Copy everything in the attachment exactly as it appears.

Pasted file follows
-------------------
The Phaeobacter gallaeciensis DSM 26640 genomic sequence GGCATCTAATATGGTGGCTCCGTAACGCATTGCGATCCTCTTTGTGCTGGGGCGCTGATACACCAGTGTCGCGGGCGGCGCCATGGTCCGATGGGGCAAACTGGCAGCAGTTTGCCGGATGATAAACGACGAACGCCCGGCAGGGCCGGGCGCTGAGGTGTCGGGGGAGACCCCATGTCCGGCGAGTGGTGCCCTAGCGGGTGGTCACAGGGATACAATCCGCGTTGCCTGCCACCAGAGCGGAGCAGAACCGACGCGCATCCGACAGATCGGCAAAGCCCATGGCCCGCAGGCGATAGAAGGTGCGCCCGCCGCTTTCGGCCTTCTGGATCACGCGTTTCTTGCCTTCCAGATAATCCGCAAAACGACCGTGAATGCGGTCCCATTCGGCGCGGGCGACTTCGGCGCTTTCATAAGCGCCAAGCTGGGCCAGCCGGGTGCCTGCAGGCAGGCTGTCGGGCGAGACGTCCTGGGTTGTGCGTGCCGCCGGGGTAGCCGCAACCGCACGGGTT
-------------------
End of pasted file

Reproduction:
The Phaeobacter gallaeciensis DSM 26640 genomic sequence GGCATCTAATATGGTGGCTCCGTAACGCATTGCGATCCTCTTTGTGCTGGGGCGCTGATACACCAGTGTCGCGGGCGGCGCCATGGTCCGATGGGGCAAACTGGCAGCAGTTTGCCGGATGATAAACGACGAACGCCCGGCAGGGCCGGGCGCTGAGGTGTCGGGGGAGACCCCATGTCCGGCGAGTGGTGCCCTAGCGGGTGGTCACAGGGATACAATCCGCGTTGCCTGCCACCAGAGCGGAGCAGAACCGACGCGCATCCGACAGATCGGCAAAGCCCATGGCCCGCAGGCGATAGAAGGTGCGCCCGCCGCTTTCGGCCTTCTGGATCACGCGTTTCTTGCCTTCCAGATAATCCGCAAAACGACCGTGAATGCGGTCCCATTCGGCGCGGGCGACTTCGGCGCTTTCATAAGCGCCAAGCTGGGCCAGCCGGGTGCCTGCAGGCAGGCTGTCGGGCGAGACGTCCTGGGTTGTGCGTGCCGCCGGGGTAGCCGCAACCGCACGGGTT